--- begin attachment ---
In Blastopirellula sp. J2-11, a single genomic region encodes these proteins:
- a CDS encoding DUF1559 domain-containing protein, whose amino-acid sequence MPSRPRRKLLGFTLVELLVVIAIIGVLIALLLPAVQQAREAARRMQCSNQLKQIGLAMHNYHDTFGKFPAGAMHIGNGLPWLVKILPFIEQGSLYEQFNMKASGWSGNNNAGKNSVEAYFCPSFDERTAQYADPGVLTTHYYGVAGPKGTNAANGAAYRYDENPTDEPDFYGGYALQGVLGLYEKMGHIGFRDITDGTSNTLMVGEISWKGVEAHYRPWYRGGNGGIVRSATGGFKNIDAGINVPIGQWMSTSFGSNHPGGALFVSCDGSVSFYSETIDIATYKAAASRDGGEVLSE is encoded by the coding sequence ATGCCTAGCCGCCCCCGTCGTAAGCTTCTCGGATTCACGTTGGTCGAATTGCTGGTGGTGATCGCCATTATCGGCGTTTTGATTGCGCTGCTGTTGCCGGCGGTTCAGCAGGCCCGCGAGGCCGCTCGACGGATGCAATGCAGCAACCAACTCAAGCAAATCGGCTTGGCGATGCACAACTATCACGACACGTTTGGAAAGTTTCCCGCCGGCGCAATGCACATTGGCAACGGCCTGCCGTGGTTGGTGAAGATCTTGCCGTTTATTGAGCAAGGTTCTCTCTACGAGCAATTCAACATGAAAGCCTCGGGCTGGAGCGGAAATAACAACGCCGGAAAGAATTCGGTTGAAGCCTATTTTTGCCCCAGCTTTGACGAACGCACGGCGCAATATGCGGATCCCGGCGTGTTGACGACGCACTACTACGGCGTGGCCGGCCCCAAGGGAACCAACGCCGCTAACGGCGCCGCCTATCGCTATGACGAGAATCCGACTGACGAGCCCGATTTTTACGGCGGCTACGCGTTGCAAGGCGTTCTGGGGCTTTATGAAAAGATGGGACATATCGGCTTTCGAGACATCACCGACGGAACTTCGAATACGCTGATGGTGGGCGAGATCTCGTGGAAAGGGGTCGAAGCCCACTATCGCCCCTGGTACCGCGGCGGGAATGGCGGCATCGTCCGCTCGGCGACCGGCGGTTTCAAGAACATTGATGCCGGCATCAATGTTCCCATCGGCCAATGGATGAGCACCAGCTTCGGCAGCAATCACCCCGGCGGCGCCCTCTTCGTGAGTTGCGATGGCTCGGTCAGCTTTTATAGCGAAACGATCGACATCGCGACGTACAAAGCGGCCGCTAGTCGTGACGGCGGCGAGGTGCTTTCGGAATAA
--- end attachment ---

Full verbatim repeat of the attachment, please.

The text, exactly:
In Blastopirellula sp. J2-11, a single genomic region encodes these proteins:
- a CDS encoding DUF1559 domain-containing protein, whose amino-acid sequence MPSRPRRKLLGFTLVELLVVIAIIGVLIALLLPAVQQAREAARRMQCSNQLKQIGLAMHNYHDTFGKFPAGAMHIGNGLPWLVKILPFIEQGSLYEQFNMKASGWSGNNNAGKNSVEAYFCPSFDERTAQYADPGVLTTHYYGVAGPKGTNAANGAAYRYDENPTDEPDFYGGYALQGVLGLYEKMGHIGFRDITDGTSNTLMVGEISWKGVEAHYRPWYRGGNGGIVRSATGGFKNIDAGINVPIGQWMSTSFGSNHPGGALFVSCDGSVSFYSETIDIATYKAAASRDGGEVLSE is encoded by the coding sequence ATGCCTAGCCGCCCCCGTCGTAAGCTTCTCGGATTCACGTTGGTCGAATTGCTGGTGGTGATCGCCATTATCGGCGTTTTGATTGCGCTGCTGTTGCCGGCGGTTCAGCAGGCCCGCGAGGCCGCTCGACGGATGCAATGCAGCAACCAACTCAAGCAAATCGGCTTGGCGATGCACAACTATCACGACACGTTTGGAAAGTTTCCCGCCGGCGCAATGCACATTGGCAACGGCCTGCCGTGGTTGGTGAAGATCTTGCCGTTTATTGAGCAAGGTTCTCTCTACGAGCAATTCAACATGAAAGCCTCGGGCTGGAGCGGAAATAACAACGCCGGAAAGAATTCGGTTGAAGCCTATTTTTGCCCCAGCTTTGACGAACGCACGGCGCAATATGCGGATCCCGGCGTGTTGACGACGCACTACTACGGCGTGGCCGGCCCCAAGGGAACCAACGCCGCTAACGGCGCCGCCTATCGCTATGACGAGAATCCGACTGACGAGCCCGATTTTTACGGCGGCTACGCGTTGCAAGGCGTTCTGGGGCTTTATGAAAAGATGGGACATATCGGCTTTCGAGACATCACCGACGGAACTTCGAATACGCTGATGGTGGGCGAGATCTCGTGGAAAGGGGTCGAAGCCCACTATCGCCCCTGGTACCGCGGCGGGAATGGCGGCATCGTCCGCTCGGCGACCGGCGGTTTCAAGAACATTGATGCCGGCATCAATGTTCCCATCGGCCAATGGATGAGCACCAGCTTCGGCAGCAATCACCCCGGCGGCGCCCTCTTCGTGAGTTGCGATGGCTCGGTCAGCTTTTATAGCGAAACGATCGACATCGCGACGTACAAAGCGGCCGCTAGTCGTGACGGCGGCGAGGTGCTTTCGGAATAA